Dianna Duncan, Workshop Chair, gave a very upbeat report on the GCWS Workshop, to be held at the end of October. There may be one spot left.   Those who are already signed up will gather on Sept. 28, to prepare our canvas/paper, to be all ready to paint at the Workshop.   She also gave participants a list of items to be brought to the Workshop.   It sure sounds like participants will have a good time, and come home with a new skill, and a nice piece of art.

Our President announced that there will be a Leadership Team meeting after the October meeting to discuss the Board and Officers for next year.   We do have a couple of members who have already agreed to help with various projects, etc.   Kathy asked everyone to consider becoming more involved next year - perhaps taking an Office, taking responsibility for some particular project or part of a project.   The benefits to GCWS are abundant when many members contribute to the success of the Club.

And you, as a member, also receive benefits — getting to know other members better; perhaps learning how to do something that you don’t know about now; using your particular skills to make the Club better; and getting a great feeling of having contributed, and feeling that you really “belong”, rather than just “attending”.

There were a couple of “Critiques” after the meeting.   Everyone is invited to bring one/ some of your unfinished paintings to get good advice on any improvements needed.

 Submitted by Joyce Grothaus, Secretary, GCWS - September, 2016

Wednesday, August 17, 2016


Carolyn Hibbard
Program Chair, Claudia Taylor, introduced member Carolyn Hibbard, Presenter for August. Carolyn has been painting for quite some time, and loves it! She had her education in Commercial Art and Graphic Design. She is a Charter Member of the GCWS. And Carolyn has continued to learn and experiment with many different kinds of Art and techniques, etc. She has been accepted into quite a number of State Watercolor Societies; has been published in a number of art books, and has won many awards for her work. Carolyn is donating her stipend to the Mary Marxen Scholarship Fund.
 Carolyn’s subject for the day is “Pouring”, and she credits Jean Grastorf, who teaches at Spring Maid, with starting and encouraging this technique.

Carolyn began by telling us that the whole painting can be done by “pouring”, or you can just do parts of your painting this way, and also incorporate the use of brushes. The “pouring” is rather quick - - but, the sketching, thumbnail, and learning about your subject before hand takes a bit of time and patience. She works out her values on the thumbnail, pulling out the whites and darkening some parts; pulling out “shapes”. Carolyn’s teacher and friend, Fred Graff, suggests using three shades of gray. As we know - “Color gets the credit; but Values do all the work”.
First stage - whites saved.
She usually enlarges her photo or reference material so that she can see it very well. Carolyn stretches her paper by wetting it, stapling it down while wet; then when dry, she uses masking tape all around to hold it all down flat. She usually uses Arches 140 lb. cold press. 300 lb. paper usually does not have to be stretched.

Yellow, Red and Blue have all been poured adjacaent to each other.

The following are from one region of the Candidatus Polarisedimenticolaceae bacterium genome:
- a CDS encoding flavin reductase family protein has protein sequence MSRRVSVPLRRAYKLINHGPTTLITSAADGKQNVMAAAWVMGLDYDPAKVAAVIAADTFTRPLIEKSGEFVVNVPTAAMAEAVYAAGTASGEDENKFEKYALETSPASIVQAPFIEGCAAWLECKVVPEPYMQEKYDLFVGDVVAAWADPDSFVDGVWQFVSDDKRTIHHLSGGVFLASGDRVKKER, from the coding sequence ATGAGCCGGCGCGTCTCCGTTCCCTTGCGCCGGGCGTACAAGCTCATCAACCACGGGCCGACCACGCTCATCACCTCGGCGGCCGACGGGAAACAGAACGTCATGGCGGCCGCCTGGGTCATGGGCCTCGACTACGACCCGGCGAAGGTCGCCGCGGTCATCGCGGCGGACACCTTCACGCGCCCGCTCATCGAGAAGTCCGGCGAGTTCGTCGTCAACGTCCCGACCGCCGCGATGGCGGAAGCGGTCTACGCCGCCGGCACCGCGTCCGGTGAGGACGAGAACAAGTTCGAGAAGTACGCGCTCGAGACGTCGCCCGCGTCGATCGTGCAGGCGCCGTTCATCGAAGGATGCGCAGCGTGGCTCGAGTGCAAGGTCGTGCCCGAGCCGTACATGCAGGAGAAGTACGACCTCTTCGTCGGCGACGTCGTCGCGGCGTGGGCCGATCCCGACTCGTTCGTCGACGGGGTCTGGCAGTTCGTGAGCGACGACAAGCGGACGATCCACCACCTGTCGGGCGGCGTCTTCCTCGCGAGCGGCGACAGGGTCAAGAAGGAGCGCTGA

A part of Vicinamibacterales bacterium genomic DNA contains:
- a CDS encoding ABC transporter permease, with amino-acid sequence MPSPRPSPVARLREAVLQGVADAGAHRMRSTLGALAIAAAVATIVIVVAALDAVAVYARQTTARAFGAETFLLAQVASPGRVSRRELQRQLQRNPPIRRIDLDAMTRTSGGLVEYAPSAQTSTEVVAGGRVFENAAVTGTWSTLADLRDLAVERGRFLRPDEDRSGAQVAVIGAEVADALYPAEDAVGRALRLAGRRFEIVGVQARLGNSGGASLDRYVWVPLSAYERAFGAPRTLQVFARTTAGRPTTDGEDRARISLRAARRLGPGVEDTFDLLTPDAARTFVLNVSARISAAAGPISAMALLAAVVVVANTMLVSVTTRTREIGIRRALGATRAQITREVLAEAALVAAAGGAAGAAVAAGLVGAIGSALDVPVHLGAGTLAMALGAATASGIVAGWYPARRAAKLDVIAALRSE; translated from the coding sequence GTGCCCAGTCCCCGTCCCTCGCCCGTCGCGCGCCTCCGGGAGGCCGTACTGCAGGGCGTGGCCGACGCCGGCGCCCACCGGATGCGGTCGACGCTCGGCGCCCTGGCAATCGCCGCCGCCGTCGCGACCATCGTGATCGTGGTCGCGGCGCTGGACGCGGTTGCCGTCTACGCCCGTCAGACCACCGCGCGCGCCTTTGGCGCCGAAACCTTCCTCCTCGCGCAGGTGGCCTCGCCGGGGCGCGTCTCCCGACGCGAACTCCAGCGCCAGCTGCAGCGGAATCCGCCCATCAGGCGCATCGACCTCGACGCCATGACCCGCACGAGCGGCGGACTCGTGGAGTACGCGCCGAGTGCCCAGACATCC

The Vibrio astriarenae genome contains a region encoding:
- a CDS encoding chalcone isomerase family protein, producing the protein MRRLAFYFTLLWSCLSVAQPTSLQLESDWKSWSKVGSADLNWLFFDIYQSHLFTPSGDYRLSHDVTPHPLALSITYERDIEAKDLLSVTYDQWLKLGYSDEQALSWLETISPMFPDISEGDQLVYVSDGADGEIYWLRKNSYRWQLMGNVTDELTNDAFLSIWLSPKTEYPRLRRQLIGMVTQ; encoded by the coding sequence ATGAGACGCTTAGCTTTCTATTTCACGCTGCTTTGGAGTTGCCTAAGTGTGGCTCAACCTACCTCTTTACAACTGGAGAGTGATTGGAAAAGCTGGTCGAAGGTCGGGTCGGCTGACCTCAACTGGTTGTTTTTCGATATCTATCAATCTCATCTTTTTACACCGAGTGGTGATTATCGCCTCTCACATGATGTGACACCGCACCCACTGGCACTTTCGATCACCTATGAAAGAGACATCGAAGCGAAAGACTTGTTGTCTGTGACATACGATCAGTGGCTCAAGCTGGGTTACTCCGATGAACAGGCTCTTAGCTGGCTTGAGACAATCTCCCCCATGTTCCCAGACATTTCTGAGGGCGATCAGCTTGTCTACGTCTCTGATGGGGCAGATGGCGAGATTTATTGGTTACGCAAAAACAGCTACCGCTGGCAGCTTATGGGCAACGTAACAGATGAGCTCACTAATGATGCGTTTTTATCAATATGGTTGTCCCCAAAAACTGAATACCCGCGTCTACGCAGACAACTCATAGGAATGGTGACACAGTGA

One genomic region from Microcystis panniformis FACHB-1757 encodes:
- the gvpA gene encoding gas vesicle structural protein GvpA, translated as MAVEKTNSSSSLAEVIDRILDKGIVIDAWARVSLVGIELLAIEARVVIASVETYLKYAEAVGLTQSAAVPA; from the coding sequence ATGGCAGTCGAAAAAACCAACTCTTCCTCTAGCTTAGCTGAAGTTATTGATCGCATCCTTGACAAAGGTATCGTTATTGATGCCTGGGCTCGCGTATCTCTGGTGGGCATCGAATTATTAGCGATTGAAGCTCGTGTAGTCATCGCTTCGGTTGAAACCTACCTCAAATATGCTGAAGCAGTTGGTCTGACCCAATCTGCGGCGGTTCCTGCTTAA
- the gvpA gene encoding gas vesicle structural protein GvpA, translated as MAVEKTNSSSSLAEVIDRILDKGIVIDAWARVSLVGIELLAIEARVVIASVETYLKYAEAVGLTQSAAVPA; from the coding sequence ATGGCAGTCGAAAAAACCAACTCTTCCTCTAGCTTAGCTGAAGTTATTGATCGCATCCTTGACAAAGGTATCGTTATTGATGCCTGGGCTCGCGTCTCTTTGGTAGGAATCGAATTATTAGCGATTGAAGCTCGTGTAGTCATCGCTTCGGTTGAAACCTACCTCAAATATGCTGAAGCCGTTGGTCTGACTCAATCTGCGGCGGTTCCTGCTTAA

Paper is tilted, excess paint and water poured off.
She draws the picture and then transfers it to the watercolor paper (so that there will not be any erasures, etc. to ruin the w/c paper). She also advised us to use cheap, cheap or Cheap Joe’s “UGLI” brushes to put masking fluid on your paper; never your good ones. Dip in a bit of soap before dipping into fluid. She uses little cups purchased at GFS to hold the masking; don’t dip into bottle and contaminate it. Later this dried fluid can act as a masking fluid “eraser”. She also uses the little cups to hold her diluted paint; mostly Cheap Joe’s brand; and some Windsor-Newton or Daniel Smith; mostly all transparent.
End of first stage - one pour completed, next value covered with miskit.
Carolyn usually selects a Blue, a Red, and a Yellow (different shades depending on the painting), with sometimes a little help with darker tone, Burnt Sienna, etc. She advises a very careful test of each of the colors first; mixed up to just the value you want. Use a different brush for each color. Decide on your 3 or 4 values of each of these colors. Then mask out the Whites on your paper. Wet the whole paper, and wipe the edges with a tissue. Keep the water from pooling near the masking. Wipe off any excess water to prevent “blooming”. Pour each of the colors in succession, in the area you will want them to be; but do not pour them on top of each other; just next to each other. Then pick up the paper and turn it in many directions so that the paint will mix on the paper. You can use a “pipette” to put more paint on some places. Turn the paper so that all moisture runs down to one corner; blot it off. Stand it this way until dry.

Second pour.
When your paper is Completely Dry — look at it carefully. What do I want to keep this first value? Mask those places. Add more pigment/paint to the cups you used before for your second Value, and test each of colors/values. Wet the whole paper; wipe off excess, and do whole pouring process again. Stand on Corner until Dry.
A completed painting (similar to her demo painting)
Depending upon your Painting, etc. you may want to do one or two or more “Pourings” - masking areas you want to stay a certain Value, and putting more paint on areas you want to be darker/more vivid, or even use a brush for certain effects.

Some of Carolyn's beautiful painting examples.
Carolyn has a “ruling pen”, used in mechanical drawing, that she uses to put on her Pebeo brand masking in a thin line. Some folks stated that Suder’s on Vine Street may stock them.
All attendees enjoyed Carolyn’s Pouring Lesson, the wonderful handouts she prepared, and the Critiques afterwards.

Submitted by Joyce Grothaus, GCWS Secretary, August 2016
Photos by Deb Ward